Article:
Spencer Dean, Contributing Writer

Spencer Dean, Contributing Writer

On Wednesday, Oct. 8, student organizers from Wesleyan Students for Justice in Palestine (SJP) and Wesleyan Jewish Voice for Peace (JVP) convened in 200 Church as co-hosts of a Palestine 101 information session. The event was advertised to community members seeking to learn about and support Palestinian liberation and human rights.

An initial Palestine 101 event, which featured a discussion led by Chair of the American Studies Department and Professor of American Studies & Anthropology J. Kēhaulani Kauanui, was held by SJP on Sept. 19. As this event landed on the Jewish holiday of Yom Kippur, organizers scheduled the additional Oct. 8 event to accommodate more students.

“We decided that the need was great enough—because we had missed a whole group of people who were observing—to do a second one and to hopefully reach out to people who couldn’t make it to the first one and to continue to be a more active presence on campus,” SJP member Dani Jewell-Tyrcha ’21 said.

Jewell-Tyrcha said that the first event may have been slightly more well-attended, in part perhaps because of the draw of Kauanui.

“She’s very, very well-versed and very knowledgeable on issues of colonialism and white supremacy,” Jewell-Tyrcha said. “[She’s] also very knowledgeable on Israel-Palestine issues as well.”

Through a slideshow presentation, an informational video, and a discussion activity, the event on Wednesday provided attendees with an introduction to the SJP and JVP groups as well as a general overview of the ongoing struggle between Israel and Palestine.

The scope of the presenters’ historical review began with May 14, 1948, when the Israeli Declaration of Independence was proclaimed. The presenters highlighted that the following day, May 15, is called Nakba Day by Palestinians. Nakba Day commemorates the mass exodus of 700,000 Palestinian people, who either fled or were expelled from their homes preceding and following the declaration. The students also outlined the Six-Day War of 1967 and this year’s Great March of Return.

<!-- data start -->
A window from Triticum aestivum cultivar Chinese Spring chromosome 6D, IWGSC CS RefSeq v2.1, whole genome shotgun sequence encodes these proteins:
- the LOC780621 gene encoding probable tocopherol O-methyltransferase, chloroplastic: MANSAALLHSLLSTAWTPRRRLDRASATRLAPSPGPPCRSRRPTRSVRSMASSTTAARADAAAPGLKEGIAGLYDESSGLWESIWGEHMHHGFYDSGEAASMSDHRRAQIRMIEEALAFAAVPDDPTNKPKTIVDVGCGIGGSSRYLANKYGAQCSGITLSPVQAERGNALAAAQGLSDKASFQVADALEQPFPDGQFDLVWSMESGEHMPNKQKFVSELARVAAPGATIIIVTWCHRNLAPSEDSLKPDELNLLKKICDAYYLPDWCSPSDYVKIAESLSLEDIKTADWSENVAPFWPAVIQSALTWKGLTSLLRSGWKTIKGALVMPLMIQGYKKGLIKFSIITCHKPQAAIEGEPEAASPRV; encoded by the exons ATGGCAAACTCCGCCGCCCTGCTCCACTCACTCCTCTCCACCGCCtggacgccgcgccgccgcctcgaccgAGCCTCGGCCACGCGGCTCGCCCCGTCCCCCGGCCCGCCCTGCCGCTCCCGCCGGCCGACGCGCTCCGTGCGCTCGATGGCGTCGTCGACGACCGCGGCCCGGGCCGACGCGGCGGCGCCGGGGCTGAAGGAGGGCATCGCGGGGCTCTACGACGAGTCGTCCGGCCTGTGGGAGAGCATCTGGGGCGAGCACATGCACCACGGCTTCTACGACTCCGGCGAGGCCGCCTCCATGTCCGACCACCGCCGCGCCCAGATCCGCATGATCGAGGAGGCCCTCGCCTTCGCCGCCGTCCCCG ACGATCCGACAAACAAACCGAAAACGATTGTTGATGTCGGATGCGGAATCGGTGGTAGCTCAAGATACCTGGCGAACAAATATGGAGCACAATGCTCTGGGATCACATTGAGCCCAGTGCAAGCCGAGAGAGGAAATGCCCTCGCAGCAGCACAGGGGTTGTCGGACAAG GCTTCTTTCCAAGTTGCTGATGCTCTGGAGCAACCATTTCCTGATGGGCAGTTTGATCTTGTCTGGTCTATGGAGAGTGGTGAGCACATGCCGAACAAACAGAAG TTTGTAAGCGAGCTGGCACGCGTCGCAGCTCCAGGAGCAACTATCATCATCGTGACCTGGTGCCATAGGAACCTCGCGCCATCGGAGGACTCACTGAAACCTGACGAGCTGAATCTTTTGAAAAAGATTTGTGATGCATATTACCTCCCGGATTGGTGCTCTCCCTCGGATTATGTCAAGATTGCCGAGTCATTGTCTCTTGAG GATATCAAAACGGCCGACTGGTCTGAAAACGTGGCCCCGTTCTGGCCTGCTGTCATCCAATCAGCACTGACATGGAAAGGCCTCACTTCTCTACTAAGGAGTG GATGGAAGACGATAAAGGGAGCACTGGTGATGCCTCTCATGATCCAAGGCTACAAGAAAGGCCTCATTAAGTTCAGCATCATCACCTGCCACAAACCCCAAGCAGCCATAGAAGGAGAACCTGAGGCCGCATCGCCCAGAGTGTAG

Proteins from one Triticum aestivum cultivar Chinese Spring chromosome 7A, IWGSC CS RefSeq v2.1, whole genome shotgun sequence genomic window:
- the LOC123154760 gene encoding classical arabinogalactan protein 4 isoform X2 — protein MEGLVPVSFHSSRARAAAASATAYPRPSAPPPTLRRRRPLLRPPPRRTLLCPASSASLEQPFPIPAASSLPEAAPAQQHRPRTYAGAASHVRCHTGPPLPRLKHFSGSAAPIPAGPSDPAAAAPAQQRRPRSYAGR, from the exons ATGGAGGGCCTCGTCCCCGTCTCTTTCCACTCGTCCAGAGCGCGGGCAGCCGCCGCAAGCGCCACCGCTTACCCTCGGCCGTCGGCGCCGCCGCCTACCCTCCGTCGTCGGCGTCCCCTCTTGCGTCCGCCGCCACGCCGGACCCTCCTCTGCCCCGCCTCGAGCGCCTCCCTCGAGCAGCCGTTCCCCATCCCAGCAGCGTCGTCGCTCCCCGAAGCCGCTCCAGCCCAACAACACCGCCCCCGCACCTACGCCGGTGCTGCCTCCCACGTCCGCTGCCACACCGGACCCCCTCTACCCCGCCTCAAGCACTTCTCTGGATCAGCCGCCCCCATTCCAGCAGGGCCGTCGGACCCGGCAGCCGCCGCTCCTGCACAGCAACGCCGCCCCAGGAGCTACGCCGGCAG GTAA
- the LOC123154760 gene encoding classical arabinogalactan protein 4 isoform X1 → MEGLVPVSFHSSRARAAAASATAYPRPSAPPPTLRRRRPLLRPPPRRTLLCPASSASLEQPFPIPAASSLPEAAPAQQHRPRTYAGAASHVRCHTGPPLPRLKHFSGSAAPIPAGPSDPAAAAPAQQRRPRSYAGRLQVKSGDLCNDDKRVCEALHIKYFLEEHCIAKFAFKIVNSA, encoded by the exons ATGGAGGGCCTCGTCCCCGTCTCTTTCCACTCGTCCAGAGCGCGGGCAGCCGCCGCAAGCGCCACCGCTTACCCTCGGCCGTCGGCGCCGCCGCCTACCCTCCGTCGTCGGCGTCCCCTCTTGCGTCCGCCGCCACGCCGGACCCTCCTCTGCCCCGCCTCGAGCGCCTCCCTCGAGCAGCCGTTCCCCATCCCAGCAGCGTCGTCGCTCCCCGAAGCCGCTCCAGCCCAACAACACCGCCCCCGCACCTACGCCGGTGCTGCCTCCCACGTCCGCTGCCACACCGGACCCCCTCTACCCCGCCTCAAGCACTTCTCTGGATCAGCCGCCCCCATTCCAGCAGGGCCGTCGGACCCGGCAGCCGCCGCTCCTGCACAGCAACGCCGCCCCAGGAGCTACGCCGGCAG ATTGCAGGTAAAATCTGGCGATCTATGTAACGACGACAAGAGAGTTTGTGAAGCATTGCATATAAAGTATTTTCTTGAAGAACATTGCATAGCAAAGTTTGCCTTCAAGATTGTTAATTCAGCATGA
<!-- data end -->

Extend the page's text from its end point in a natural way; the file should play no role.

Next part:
Several students stressed the significance of vocabulary choice with regards to Israel and Palestine’s history. One interactive exercise led by the group instructed attendees to discuss with those sitting next to them the definitions of words such as colonialism, apartheid, and Zionism. The group contended that one common mischaracterization of the situation arises from labeling it as a conflict.

“The violence between Israelis and Palestinians is often falsely presented as a conflict between two sides with irreconcilable claims to one piece of land,” states a pamphlet printed by Wesleyan SJP. “In reality, this is a conflict over territory between a nation-state, Israel, with one of the world’s most powerful and well-funded militaries, and an indigenous population of Palestinians that has been occupied, displaced, and exiled for decades.”

Part of SJP’s mission statement, according to the group’s Facebook page, is to raise awareness and provide students with an alternative resource of information to the mainstream media.

“We hold a lot of educational events,” SJP member Indigo Cochran ’21 said. “Education is a big goal of ours.”

In addition to holding educational events, SJP and JVP also work on more direct activism tactics. For example, students spoke about the controversial Boycott, Divest, and Sanctions (BDS) campaign, which promotes various forms of boycott in order to put pressure on Israel. One instance of such activism occurred in 2017, when SJP activists at the University coordinated an effort to boycott Sabra hummus on campus as a BDS strategy.

“We do a combination of organizing, sometimes related to pressuring the administration, including BDS,” Cochran said.

Some of those in attendance at the Oct. 8 event were also members of JVP. Presenters commented on the coalition work being pursued by the two groups, which share some of the same goals.

“People in JVP are really great collaborators because they come from a very unique perspective in that their ties to the Jewish community are still very strong and their Jewish identity is generally still very strong as well, but they’re very knowledgeable in a side of the issue that a lot of people in SJP aren’t,” Jewell-Tyrcha said. “Being pro-Palestine and anti-Zionist while being Jewish is a hard identity to have, and so I think our collaboration stems from having a lot of the same passions and interests and care for Palestinian liberation but coming from different kind of perspectives and histories and backgrounds on it.”


Spencer Dean can be reached at srdean@wesleyan.edu.

Comments are closed